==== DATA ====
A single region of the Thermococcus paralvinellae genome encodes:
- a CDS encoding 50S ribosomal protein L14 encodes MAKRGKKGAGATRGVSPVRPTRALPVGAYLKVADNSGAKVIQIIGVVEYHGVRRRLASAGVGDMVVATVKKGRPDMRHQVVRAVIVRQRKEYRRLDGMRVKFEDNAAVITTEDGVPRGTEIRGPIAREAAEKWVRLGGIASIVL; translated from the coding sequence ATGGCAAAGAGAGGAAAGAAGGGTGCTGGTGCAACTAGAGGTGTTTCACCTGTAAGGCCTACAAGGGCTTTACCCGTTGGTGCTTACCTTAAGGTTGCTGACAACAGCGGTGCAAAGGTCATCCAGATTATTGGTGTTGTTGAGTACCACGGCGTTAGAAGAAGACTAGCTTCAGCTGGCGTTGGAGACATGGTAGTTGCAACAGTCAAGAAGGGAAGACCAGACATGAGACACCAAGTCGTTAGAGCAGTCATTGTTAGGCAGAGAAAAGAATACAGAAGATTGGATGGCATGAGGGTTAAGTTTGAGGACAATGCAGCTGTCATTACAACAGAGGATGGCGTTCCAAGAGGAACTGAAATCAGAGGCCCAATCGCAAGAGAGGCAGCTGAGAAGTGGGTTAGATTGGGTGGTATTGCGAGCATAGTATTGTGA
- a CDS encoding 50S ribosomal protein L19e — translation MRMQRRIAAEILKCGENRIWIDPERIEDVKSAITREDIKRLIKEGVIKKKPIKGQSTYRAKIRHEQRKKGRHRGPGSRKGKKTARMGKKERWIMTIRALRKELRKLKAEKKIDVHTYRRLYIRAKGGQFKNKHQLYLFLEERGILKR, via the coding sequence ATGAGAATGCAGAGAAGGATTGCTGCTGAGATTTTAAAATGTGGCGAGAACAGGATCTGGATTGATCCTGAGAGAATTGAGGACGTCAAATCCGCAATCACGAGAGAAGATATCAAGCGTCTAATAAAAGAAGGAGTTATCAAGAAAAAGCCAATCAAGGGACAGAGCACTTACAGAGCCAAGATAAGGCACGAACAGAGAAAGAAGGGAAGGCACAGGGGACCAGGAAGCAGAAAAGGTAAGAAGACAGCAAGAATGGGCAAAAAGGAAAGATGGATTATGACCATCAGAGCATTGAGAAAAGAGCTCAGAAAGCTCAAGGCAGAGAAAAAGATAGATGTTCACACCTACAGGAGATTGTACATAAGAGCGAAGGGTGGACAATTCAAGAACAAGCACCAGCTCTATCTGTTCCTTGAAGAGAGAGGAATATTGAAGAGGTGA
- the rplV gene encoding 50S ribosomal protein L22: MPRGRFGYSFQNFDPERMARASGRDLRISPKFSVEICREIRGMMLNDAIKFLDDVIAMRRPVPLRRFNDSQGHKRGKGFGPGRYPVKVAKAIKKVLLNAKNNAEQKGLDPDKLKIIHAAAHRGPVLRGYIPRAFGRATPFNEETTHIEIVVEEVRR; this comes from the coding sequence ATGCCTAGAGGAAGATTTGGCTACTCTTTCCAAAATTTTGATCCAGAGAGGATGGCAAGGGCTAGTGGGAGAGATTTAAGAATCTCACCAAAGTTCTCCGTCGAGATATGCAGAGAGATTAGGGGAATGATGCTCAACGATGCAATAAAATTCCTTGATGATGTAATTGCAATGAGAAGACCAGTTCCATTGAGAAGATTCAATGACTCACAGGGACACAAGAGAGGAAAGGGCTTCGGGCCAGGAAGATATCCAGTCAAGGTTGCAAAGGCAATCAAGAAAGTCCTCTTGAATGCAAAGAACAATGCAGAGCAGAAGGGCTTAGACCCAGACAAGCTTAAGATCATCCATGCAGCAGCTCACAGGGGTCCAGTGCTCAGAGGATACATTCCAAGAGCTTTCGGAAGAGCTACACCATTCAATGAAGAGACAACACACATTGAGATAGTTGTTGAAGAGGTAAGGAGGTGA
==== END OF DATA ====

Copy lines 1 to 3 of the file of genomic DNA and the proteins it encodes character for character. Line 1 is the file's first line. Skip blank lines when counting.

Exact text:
A single region of the Thermococcus paralvinellae genome encodes:
- a CDS encoding 50S ribosomal protein L14 encodes MAKRGKKGAGATRGVSPVRPTRALPVGAYLKVADNSGAKVIQIIGVVEYHGVRRRLASAGVGDMVVATVKKGRPDMRHQVVRAVIVRQRKEYRRLDGMRVKFEDNAAVITTEDGVPRGTEIRGPIAREAAEKWVRLGGIASIVL; translated from the coding sequence ATGGCAAAGAGAGGAAAGAAGGGTGCTGGTGCAACTAGAGGTGTTTCACCTGTAAGGCCTACAAGGGCTTTACCCGTTGGTGCTTACCTTAAGGTTGCTGACAACAGCGGTGCAAAGGTCATCCAGATTATTGGTGTTGTTGAGTACCACGGCGTTAGAAGAAGACTAGCTTCAGCTGGCGTTGGAGACATGGTAGTTGCAACAGTCAAGAAGGGAAGACCAGACATGAGACACCAAGTCGTTAGAGCAGTCATTGTTAGGCAGAGAAAAGAATACAGAAGATTGGATGGCATGAGGGTTAAGTTTGAGGACAATGCAGCTGTCATTACAACAGAGGATGGCGTTCCAAGAGGAACTGAAATCAGAGGCCCAATCGCAAGAGAGGCAGCTGAGAAGTGGGTTAGATTGGGTGGTATTGCGAGCATAGTATTGTGA
- a CDS encoding 50S ribosomal protein L19e — translation MRMQRRIAAEILKCGENRIWIDPERIEDVKSAITREDIKRLIKEGVIKKKPIKGQSTYRAKIRHEQRKKGRHRGPGSRKGKKTARMGKKERWIMTIRALRKELRKLKAEKKIDVHTYRRLYIRAKGGQFKNKHQLYLFLEERGILKR, via the coding sequence ATGAGAATGCAGAGAAGGATTGCTGCTGAGATTTTAAAATGTGGCGAGAACAGGATCTGGATTGATCCTGAGAGAATTGAGGACGTCAAATCCGCAATCACGAGAGAAGATATCAAGCGTCTAATAAAAGAAGGAGTTATCAAGAAAAAGCCAATCAAGGGACAGAGCACTTACAGAGCCAAGATAAGGCACGAACAGAGAAAGAAGGGAAGGCACAGGGGACCAGGAAGCAGAAAAGGTAAGAAGACAGCAAGAATGGGCAAAAAGGAAAGATGGATTATGACCATCAGAGCATTGAGAAAAGAGCTCAGAAAGCTCAAGGCAGAGAAAAAGATAGATGTTCACACCTACAGGAGATTGTACATAAGAGCGAAGGGTGGACAATTCAAGAACAAGCACCAGCTCTATCTGTTCCTTGAAGAGAGAGGAATATTGAAGAGGTGA